The London Fire Brigade has served extensive fire safety notices on all 122 flats at Lait House. These notices are quite extensive and are publicly available at:
The Fire Brigade claim that there are seven breaches of the Regulatory Reform (Fire Safety) Order 2005.
Both private tenants and leaseholders live in this block. One landlord apparently owns 9 flats in the block. Conservative Councillor David Jeffreys owns a flat in the block according to his register of interests.
Apparently, an application has been made to the Government’s Fire Safety Fund for financial help to remove the cladding. If the application is successful, it will not cover any other fire safety works that are needed such as defective fire safety breaks. According to Government figures 15 buildings in Bromley have applied to the Government’s building safety fund.
The London Fire Brigade has reported that there are 1,149 buildings in the capital that are so dangerous that they require a waking watch. A waking watch means that residents must pay for fire alarms or set up their own 24-hour fire safety patrols so that the building can be evacuated in case of fire.
It has been reported that such watches can result in a media average cost of £137 per dwelling per month. Although the Government has set up a fund to help with these costs, the demand for help outstrips the available budget. Leaseholders are being made bankrupt as they are obliged to pay these costs as well as the major works. Leaseholders are innocent victims who will not have budgeted for such unexpected costs.
Since Michael Gove MP, has taken charge at the Department of Levelling Up, Housing and Communities, Government policy has changed on fire safety. Instead of financial help for only certain types of cladding for only blocks over 18 metres and loans for leaseholders living in blocks less than 18 metres, the proposed loans have now been scrapped and the emphasis is now on persuading developers to voluntarily pay for fire safety costs.
If no agreement is forthcoming, legislation is proposed to ensure that developers do pay. The Building Safety Bill is about to become law and Parliament is due to consider crucial amendments shortly.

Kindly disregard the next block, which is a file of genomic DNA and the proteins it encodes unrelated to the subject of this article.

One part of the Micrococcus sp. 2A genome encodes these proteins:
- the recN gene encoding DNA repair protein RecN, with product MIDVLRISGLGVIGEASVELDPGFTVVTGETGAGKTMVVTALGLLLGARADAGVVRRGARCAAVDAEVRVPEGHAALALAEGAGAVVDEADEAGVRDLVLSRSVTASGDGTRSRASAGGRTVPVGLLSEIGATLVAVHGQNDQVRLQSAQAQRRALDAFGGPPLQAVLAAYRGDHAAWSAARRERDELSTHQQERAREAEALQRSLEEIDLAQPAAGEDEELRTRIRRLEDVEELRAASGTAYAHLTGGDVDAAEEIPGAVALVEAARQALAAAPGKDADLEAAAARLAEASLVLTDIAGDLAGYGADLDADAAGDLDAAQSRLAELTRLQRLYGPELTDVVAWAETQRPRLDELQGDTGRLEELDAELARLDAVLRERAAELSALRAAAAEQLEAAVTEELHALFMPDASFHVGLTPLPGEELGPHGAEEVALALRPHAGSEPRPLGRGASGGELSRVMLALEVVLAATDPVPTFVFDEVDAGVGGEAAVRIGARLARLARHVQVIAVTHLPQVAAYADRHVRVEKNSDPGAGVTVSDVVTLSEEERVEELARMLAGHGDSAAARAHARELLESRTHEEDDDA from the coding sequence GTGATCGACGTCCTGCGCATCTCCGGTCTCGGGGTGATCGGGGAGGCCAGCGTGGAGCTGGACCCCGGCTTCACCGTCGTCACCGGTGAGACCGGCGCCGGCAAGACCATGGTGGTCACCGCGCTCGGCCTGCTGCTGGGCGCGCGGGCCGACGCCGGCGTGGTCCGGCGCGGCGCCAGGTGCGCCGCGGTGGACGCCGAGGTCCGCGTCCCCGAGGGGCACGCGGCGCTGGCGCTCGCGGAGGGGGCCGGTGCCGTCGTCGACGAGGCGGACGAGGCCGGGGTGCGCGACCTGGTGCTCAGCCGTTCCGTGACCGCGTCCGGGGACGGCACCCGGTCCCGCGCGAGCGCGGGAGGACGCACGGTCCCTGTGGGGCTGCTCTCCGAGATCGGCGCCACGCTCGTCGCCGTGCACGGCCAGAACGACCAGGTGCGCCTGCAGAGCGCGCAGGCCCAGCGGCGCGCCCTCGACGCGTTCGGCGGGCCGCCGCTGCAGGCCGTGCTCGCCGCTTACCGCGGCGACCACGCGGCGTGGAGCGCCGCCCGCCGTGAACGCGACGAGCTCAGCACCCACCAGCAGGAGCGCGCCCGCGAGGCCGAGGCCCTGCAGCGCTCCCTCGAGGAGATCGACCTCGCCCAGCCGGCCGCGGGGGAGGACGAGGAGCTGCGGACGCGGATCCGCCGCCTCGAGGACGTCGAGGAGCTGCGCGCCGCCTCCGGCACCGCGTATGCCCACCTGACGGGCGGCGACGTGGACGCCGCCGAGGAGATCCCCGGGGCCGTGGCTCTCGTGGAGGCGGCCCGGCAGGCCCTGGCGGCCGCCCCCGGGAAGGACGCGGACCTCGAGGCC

Leaseholders will be encouraged to sue developers for defective fire safety designs by extending the limitation period under the Defective Premises Act. It is unrealistic to think that all leaseholders can successfully sue large developers.
There are problems with these proposals. Firstly, developers are powerful organisations and will challenge any Government proposals in the courts. They do not take account of huge increases in the costs of insurance in these blocks. The scale of the problem requires urgent action by the state. MP’s have estimated that £15 billion is required to remedy this problem.
Opposition politicians would like to see the UK adopt an Australian approach to this issue. In Victoria , the state Government has set up a Government Agency that arranges for all fire safety work to be done as a priority and then seeks to recover the money from those responsible.
It is remarkable that four years after the Grenfell fire tragedy where 72 people lost their lives that developers are still able to submit planning applications for 51 storey building with only one stair case. Is Government policy driven too much by developers?
Flats are Lait House are currently being advertised for sale on the internet without any mention of the fire safety notices. This will mean unnecessary legal costs are incurred by prospective purchasers after their solicitor carries out legal searches. This omission to mention fire safety defects when advertising properties could be contrary to the consumer protection regulations. Trading standards officers do not enforce such legislation. The Government’s Levelling Up White paper hints at page 225, of reforms in this area.
Much of the debate on fire safety issue in flats does not deal with the safety of private tenants living in these blocks. Should private landlords be able to let properties in blocks of flats that are dangerous and at risk of fire? Should local councils give priority for rehousing to such tenants? In an answer to a council question in December 2021 , Bromley Council would provide no help to any residents at this address,
Bromley Council requires 5 years residence in the borough before being able to submit a rehousing application. This may be inconsistent to their legal obligation to give reasonable preference to applicants living in unsatisfactory accommodation.
There are significant issues in reducing carbon emissions in blocks of flats with fire safety issues. The Government is content for freeholders to charge leaseholders for permission to install solar panels or heat pumps. Freeholder have been given permission to install two extra storeys on blocks of flats without planning permission.
The Government’s recent white paper on levelling up repeats election manifestos to reform the private rented sector by abolishing no fault evictions. It is clear that the Government will need to be pushed to deliver on such reforms.
On a positive note the Government has finally released a consultation paper on moving forward to revive the commonhold tenure. This has been due to relentless pressure from leasehold campaigners such as the Leasehold Knowledge Partnership and the National Leasehold Campaign Group. Under the commonhold tenure the freeholder is replaced by leaseholders via a commonhold association that is made up of all leaseholders.
Most of the English-speaking world has replaced the medieval leasehold system with a form of commonhold. The Conservative Party is too close to the interests of property to implement these and other reforms unless they are compelled to do so.